Posted by Ellen

Until a couple of years ago, internet access in Cuba was a tightly restricted privilege; now, however, anybody can go online.

But two big obstacles remain. One is cost; a few minutes of wifi can eat up an entire day's pay for an average Cuban. Thus, although some people do use the web to check for news beyond official government reports, most internet activity in Cuba is focused on phone calls, often video calls, especially to friends and relatives abroad. 

The other obstacle to getting online is that wifi is not available in your living room; you have to go to a hotspot, which is often outdoors, in a park or plaza. So Cubans such as the Havanans in the photo above gather at hotspots around town with their phones and tablets.

In the evenings, when the tropical heat is letting up a bit, some hotspots get so crowded that the internet slows to to a crawl and may crash. The govvernment has promised to expand the wifi network and even bring it into people's homes, but little progress has been noted.

That's because of the American embargo, say Cuban officials. And they may be right.

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José Stein, our man in Havana, shares a street scene with us. "Random people," he says, "who've seen a lot of history."

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Joe, our man in Havana, is spending the spring semester in Cuba. He visited this bookstore the other day, where there were four people, five dogs, lots and lots of books, and on the floor near the left edge of the picture, a green and gold portable typewriter.

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At the American base in Guantanamo Bay, Cuba, where the radio station bills itself as "Rockin' in Fidel's Backyard," there's a McDonald's, a Jamaican Jerk House, a Starbuck's, and the most notorious prison in recent world history, where our government has stashed people to torture and hide from the eyes of the world.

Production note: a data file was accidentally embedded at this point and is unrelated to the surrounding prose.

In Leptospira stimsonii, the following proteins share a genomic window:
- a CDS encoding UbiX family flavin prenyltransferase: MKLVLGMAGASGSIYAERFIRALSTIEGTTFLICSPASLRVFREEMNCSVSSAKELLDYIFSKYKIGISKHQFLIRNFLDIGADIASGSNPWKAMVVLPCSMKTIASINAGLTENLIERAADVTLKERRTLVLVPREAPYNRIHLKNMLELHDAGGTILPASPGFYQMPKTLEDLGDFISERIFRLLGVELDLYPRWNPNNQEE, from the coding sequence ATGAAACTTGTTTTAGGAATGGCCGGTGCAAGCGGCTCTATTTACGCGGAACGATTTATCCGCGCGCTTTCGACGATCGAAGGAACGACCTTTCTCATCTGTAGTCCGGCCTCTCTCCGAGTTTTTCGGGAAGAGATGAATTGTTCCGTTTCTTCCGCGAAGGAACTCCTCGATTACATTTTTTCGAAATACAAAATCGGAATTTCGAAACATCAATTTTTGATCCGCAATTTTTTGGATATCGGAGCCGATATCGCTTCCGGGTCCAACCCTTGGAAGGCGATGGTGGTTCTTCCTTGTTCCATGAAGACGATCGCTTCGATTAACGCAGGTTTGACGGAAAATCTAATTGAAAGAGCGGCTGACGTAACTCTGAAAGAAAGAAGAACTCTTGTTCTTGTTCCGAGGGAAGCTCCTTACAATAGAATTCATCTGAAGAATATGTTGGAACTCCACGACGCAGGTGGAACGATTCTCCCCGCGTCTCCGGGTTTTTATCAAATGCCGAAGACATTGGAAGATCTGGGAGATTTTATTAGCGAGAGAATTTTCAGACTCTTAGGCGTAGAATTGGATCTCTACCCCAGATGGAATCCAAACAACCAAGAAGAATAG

The prison has been in the news recently, a little bit, because Obama's maneuvering to close the place down has been beaten back by Congress once again, and not just by Republicans either. The one place on earth that has come to symbolize America's most feverish embrace of the dark side will keep on keeping on. 

Prisoners there were called "enemy combatants" in the Bush dialect of Orwellian newspeak; in the Obama dialect, they have been renamed "unprivileged enemy belligerents." They're not awaiting trial. Mostly, they're waiting to die.

The nightmare that is imprisonment at Guantanamo has become less intensely violent over the years; much of the torture nowadays involves tedium and despair, which never go away. Suicide attempts have been frequent, and an unknown number have succeeded; hunger strikes are ongoing, and they are dealt with aggressively. The prison's military management will not release details.

Here's what they will tell us: there is a trailer at Guantanamo that serves as the prison library. No law books are allowed, unless you count John Grisham novels. But there are hundreds of video games, 2,100 movies, and 20,000 books, 90% of them in Arabic. Movies are censored: low violence, no sex.

The Guantanamo MickeyD's is a couple of miles away from the prison complex, near the living quarters of the base's American personnel and dependents. A decade or so ago, when prisoner interrogation was so urgently "enhanced," a story made the rounds that detainees who cooperated were being rewarded with Happy Meals.

The "worst of the worst" could be bribed with Happy Meals? Move them to Florida then.

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Taekwon-Do tournament in Havana, Cuba.

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They really do like their baseball in Cuba.

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That's a pretty nice t-shirt that the guy in white shorts is wearing on this Havana street.

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Downtown Havana, Cuba, in 2009.